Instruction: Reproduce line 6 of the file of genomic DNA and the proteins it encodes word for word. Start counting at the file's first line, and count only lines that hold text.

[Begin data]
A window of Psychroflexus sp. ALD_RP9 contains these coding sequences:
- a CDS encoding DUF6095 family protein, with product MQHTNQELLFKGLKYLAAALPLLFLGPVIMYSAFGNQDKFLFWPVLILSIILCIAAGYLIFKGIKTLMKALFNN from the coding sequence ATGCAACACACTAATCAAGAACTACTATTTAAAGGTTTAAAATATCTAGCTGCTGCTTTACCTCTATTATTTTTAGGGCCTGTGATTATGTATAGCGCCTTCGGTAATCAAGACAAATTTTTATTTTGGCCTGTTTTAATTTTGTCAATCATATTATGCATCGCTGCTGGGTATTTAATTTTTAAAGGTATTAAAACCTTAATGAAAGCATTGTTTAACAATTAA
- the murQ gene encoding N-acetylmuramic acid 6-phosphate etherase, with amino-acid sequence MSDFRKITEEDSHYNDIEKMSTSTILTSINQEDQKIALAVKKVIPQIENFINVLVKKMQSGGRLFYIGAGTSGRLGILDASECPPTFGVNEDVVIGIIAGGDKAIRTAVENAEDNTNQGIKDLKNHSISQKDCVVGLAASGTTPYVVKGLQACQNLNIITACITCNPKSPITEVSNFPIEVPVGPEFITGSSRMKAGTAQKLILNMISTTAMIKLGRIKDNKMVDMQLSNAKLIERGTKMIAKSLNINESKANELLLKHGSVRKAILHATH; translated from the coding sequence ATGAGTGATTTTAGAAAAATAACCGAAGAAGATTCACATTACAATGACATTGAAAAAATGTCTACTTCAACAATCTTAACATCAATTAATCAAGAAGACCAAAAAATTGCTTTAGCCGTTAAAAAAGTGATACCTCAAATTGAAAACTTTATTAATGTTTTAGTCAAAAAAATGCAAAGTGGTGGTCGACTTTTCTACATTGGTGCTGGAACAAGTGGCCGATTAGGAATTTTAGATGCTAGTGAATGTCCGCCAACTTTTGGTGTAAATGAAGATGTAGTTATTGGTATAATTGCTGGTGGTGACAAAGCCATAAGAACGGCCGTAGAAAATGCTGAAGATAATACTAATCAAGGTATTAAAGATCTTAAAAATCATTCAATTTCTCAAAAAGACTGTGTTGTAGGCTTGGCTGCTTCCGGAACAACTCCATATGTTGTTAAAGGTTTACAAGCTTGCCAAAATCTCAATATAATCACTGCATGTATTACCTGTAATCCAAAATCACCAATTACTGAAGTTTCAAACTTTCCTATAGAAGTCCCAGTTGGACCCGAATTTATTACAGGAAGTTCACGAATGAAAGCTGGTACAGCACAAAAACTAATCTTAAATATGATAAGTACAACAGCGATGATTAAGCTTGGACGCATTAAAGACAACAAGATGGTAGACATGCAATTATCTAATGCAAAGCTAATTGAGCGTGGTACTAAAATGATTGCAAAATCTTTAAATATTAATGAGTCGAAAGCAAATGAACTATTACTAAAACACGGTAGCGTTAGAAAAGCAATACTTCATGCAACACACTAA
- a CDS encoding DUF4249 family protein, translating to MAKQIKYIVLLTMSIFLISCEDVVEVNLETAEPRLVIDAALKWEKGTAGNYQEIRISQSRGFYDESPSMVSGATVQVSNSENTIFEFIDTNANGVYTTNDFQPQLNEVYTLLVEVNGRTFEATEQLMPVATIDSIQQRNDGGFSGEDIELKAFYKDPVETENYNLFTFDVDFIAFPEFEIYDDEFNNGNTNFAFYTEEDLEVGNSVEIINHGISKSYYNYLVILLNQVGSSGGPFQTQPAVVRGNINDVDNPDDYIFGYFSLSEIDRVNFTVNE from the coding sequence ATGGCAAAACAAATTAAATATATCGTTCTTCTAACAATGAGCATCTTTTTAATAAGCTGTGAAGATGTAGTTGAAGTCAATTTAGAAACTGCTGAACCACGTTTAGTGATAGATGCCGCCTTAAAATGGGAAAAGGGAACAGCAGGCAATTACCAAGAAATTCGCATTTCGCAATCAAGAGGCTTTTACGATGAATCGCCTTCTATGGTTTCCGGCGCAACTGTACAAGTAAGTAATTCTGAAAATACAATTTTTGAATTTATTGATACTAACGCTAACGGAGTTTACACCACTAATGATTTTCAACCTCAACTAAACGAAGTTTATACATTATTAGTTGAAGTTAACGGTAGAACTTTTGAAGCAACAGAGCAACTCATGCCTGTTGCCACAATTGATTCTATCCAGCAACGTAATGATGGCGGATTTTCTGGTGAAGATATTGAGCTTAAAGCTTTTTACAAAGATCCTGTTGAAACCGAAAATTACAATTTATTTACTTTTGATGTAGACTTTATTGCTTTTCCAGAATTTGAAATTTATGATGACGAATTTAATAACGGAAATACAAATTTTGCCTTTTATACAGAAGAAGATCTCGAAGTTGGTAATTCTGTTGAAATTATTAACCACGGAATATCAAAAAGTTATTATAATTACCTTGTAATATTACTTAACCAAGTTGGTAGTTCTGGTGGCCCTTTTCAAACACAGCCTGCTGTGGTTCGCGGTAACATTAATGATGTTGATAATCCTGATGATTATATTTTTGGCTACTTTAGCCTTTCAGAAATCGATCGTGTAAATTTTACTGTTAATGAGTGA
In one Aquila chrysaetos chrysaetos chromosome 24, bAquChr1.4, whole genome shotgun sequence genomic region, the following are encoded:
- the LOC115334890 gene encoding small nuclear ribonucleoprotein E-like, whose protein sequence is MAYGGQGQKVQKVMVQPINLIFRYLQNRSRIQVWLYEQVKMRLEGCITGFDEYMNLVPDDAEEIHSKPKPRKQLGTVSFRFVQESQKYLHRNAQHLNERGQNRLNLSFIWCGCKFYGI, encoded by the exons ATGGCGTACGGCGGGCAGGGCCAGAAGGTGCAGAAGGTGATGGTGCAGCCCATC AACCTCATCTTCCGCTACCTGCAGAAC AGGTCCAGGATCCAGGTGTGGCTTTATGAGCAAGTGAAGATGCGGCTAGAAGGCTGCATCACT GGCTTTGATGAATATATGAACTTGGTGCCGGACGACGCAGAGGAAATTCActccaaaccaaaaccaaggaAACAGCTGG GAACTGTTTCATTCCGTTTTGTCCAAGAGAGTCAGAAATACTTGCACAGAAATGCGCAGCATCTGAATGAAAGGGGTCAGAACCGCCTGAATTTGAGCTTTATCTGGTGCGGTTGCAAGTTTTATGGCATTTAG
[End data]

- the LOC115334890 gene encoding small nuclear ribonucleoprotein E-like, whose protein sequence is MAYGGQGQKVQKVMVQPINLIFRYLQNRSRIQVWLYEQVKMRLEGCITGFDEYMNLVPDDAEEIHSKPKPRKQLGTVSFRFVQESQKYLHRNAQHLNERGQNRLNLSFIWCGCKFYGI, encoded by the exons ATGGCGTACGGCGGGCAGGGCCAGAAGGTGCAGAAGGTGATGGTGCAGCCCATC AACCTCATCTTCCGCTACCTGCAGAAC AGGTCCAGGATCCAGGTGTGGCTTTATGAGCAAGTGAAGATGCGGCTAGAAGGCTGCATCACT GGCTTTGATGAATATATGAACTTGGTGCCGGACGACGCAGAGGAAATTCActccaaaccaaaaccaaggaAACAGCTGG GAACTGTTTCATTCCGTTTTGTCCAAGAGAGTCAGAAATACTTGCACAGAAATGCGCAGCATCTGAATGAAAGGGGTCAGAACCGCCTGAATTTGAGCTTTATCTGGTGCGGTTGCAAGTTTTATGGCATTTAG